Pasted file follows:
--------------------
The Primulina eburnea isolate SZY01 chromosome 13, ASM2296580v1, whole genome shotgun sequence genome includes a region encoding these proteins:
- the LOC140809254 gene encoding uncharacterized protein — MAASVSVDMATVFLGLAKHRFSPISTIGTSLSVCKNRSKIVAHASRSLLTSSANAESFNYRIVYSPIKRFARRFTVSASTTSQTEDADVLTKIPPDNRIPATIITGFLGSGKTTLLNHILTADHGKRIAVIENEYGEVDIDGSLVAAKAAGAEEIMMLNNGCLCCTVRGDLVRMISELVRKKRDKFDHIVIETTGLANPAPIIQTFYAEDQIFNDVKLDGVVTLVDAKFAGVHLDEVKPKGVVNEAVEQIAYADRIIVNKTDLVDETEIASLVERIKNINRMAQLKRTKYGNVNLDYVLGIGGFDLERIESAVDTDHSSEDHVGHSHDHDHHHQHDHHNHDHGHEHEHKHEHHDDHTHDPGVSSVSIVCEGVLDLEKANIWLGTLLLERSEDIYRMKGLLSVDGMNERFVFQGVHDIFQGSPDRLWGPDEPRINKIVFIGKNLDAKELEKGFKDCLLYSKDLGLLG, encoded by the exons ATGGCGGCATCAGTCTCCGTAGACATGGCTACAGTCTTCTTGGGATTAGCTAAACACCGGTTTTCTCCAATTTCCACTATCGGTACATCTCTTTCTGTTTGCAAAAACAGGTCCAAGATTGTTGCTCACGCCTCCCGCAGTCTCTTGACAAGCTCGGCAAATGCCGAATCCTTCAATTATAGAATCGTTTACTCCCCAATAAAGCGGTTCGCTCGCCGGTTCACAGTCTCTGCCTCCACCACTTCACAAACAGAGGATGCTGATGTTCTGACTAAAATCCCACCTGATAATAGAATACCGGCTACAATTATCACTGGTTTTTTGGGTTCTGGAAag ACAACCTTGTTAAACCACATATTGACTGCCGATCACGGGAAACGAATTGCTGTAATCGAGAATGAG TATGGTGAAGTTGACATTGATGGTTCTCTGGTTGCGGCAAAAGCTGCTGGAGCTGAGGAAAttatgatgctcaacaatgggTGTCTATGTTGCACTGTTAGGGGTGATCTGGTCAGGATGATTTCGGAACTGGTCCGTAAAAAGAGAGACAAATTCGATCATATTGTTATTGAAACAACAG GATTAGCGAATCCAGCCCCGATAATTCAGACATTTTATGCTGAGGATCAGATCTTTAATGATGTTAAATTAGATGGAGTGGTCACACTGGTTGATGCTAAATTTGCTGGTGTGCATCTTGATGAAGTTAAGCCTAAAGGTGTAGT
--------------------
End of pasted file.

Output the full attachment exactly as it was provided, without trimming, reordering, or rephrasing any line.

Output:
The Primulina eburnea isolate SZY01 chromosome 13, ASM2296580v1, whole genome shotgun sequence genome includes a region encoding these proteins:
- the LOC140809254 gene encoding uncharacterized protein — MAASVSVDMATVFLGLAKHRFSPISTIGTSLSVCKNRSKIVAHASRSLLTSSANAESFNYRIVYSPIKRFARRFTVSASTTSQTEDADVLTKIPPDNRIPATIITGFLGSGKTTLLNHILTADHGKRIAVIENEYGEVDIDGSLVAAKAAGAEEIMMLNNGCLCCTVRGDLVRMISELVRKKRDKFDHIVIETTGLANPAPIIQTFYAEDQIFNDVKLDGVVTLVDAKFAGVHLDEVKPKGVVNEAVEQIAYADRIIVNKTDLVDETEIASLVERIKNINRMAQLKRTKYGNVNLDYVLGIGGFDLERIESAVDTDHSSEDHVGHSHDHDHHHQHDHHNHDHGHEHEHKHEHHDDHTHDPGVSSVSIVCEGVLDLEKANIWLGTLLLERSEDIYRMKGLLSVDGMNERFVFQGVHDIFQGSPDRLWGPDEPRINKIVFIGKNLDAKELEKGFKDCLLYSKDLGLLG, encoded by the exons ATGGCGGCATCAGTCTCCGTAGACATGGCTACAGTCTTCTTGGGATTAGCTAAACACCGGTTTTCTCCAATTTCCACTATCGGTACATCTCTTTCTGTTTGCAAAAACAGGTCCAAGATTGTTGCTCACGCCTCCCGCAGTCTCTTGACAAGCTCGGCAAATGCCGAATCCTTCAATTATAGAATCGTTTACTCCCCAATAAAGCGGTTCGCTCGCCGGTTCACAGTCTCTGCCTCCACCACTTCACAAACAGAGGATGCTGATGTTCTGACTAAAATCCCACCTGATAATAGAATACCGGCTACAATTATCACTGGTTTTTTGGGTTCTGGAAag ACAACCTTGTTAAACCACATATTGACTGCCGATCACGGGAAACGAATTGCTGTAATCGAGAATGAG TATGGTGAAGTTGACATTGATGGTTCTCTGGTTGCGGCAAAAGCTGCTGGAGCTGAGGAAAttatgatgctcaacaatgggTGTCTATGTTGCACTGTTAGGGGTGATCTGGTCAGGATGATTTCGGAACTGGTCCGTAAAAAGAGAGACAAATTCGATCATATTGTTATTGAAACAACAG GATTAGCGAATCCAGCCCCGATAATTCAGACATTTTATGCTGAGGATCAGATCTTTAATGATGTTAAATTAGATGGAGTGGTCACACTGGTTGATGCTAAATTTGCTGGTGTGCATCTTGATGAAGTTAAGCCTAAAGGTGTAGT